The Chinese contemporary art market is soaring sky high. Contemporary art pieces like monochrome oil canvas of two bald, quizzical men, by Fang Lijun sold for three times more than estimated, bringing in $2.8 million. Even little known works of art by Chinese artists are seeing the prices of their work rise drastically over a short period of time. For some art advisors the speed with which Chinese art is selling is frightening, having always been a slower art market. An art collector can blink and the piece is gone.
Last June there was a sale of Chinese and Asian contemporary art in Hong Kong. Many bidders complained that security guards were keeping them from the main sale auction room for fear of overcrowding. It seems like collectors and investors are clamoring for a piece of the market.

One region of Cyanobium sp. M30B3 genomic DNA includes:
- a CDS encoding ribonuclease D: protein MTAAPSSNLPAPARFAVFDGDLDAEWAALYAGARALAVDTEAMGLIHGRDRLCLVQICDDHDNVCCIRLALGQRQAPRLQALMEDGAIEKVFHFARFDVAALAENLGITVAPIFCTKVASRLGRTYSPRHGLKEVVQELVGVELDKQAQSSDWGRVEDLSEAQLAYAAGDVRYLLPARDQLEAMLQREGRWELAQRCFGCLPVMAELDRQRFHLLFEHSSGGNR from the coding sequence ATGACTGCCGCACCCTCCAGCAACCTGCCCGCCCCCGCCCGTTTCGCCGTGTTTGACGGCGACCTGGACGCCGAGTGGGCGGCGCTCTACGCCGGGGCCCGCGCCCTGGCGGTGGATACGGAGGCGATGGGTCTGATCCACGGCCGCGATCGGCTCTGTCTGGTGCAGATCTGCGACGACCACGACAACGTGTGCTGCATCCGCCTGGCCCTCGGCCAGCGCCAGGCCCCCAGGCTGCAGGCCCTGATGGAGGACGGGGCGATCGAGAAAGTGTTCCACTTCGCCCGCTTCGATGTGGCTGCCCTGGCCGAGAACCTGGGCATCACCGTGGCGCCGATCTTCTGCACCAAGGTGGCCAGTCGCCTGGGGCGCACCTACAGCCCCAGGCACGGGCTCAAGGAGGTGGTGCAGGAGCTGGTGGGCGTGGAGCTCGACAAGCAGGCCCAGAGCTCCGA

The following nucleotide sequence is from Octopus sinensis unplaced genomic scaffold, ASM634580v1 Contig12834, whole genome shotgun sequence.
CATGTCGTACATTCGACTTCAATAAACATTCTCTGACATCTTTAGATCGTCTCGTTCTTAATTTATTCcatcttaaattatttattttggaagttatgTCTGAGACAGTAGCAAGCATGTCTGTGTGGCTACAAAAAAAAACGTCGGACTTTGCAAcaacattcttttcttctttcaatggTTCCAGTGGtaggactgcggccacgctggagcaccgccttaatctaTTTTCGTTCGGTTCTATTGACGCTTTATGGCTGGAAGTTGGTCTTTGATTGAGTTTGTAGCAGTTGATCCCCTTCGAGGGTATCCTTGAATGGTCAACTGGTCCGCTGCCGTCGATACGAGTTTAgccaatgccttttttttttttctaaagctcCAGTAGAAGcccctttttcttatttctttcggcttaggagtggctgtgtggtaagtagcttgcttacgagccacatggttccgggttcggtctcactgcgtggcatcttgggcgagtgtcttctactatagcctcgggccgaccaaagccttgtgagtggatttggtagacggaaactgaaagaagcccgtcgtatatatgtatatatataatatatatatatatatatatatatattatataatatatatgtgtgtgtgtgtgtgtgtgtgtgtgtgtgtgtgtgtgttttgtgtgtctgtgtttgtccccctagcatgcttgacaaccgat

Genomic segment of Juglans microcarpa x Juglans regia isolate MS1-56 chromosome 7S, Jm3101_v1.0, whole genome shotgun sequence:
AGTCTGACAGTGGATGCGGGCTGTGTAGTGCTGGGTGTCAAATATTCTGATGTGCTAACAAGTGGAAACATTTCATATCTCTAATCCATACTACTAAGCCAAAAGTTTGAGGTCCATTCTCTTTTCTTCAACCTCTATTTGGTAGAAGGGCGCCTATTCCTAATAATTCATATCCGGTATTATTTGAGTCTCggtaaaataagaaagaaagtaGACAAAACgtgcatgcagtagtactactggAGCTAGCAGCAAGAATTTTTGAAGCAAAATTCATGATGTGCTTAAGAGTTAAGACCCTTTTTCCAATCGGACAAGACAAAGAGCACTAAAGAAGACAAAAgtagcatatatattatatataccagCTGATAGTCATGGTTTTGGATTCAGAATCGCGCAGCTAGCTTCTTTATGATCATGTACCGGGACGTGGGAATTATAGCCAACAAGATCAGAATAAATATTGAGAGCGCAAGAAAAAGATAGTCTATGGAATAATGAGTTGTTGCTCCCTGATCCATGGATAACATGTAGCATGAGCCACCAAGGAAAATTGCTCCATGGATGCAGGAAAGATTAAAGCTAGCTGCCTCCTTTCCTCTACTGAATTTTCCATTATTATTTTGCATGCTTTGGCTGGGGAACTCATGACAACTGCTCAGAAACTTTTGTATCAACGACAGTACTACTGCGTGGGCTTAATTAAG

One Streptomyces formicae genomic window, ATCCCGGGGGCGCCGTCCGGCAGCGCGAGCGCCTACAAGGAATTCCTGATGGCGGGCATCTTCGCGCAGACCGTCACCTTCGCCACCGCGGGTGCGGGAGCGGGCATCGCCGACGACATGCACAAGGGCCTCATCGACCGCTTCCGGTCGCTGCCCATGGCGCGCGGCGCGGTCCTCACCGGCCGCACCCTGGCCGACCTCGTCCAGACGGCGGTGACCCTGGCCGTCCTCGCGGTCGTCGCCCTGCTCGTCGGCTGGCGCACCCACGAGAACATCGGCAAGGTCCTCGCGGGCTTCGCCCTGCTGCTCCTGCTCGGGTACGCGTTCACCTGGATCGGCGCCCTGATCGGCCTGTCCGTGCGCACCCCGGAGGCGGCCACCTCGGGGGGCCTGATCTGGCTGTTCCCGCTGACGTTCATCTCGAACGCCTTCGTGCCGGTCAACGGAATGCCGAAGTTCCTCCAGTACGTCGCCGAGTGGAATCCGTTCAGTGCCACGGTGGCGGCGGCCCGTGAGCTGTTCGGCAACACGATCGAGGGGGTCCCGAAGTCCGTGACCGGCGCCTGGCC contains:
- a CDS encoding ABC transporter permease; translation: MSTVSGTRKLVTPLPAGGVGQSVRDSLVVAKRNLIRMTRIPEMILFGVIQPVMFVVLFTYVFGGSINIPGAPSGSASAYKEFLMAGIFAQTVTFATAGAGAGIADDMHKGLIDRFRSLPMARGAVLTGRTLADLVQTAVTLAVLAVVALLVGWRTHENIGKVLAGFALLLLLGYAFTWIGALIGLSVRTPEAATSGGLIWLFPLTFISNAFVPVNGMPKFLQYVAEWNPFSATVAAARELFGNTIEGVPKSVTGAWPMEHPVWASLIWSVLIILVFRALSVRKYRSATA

According to art-market advisor company ArtTactic, the total value of Chinese art sold at auctions has grown from less than $1m in 2002 to $167.4m in 2010. But this figure could be muich larger as it does not take into account pieces sold in art galleries and fairs. Christie’s sale of Asian 20th century art brought in 484 million hong kong dollars. This was a 75% increase from 2010. Reproductions of paintings by Yue Minjun are selling rapidly in tourist markets in China and Hong Kong, which is a testament to the markets rising popularity.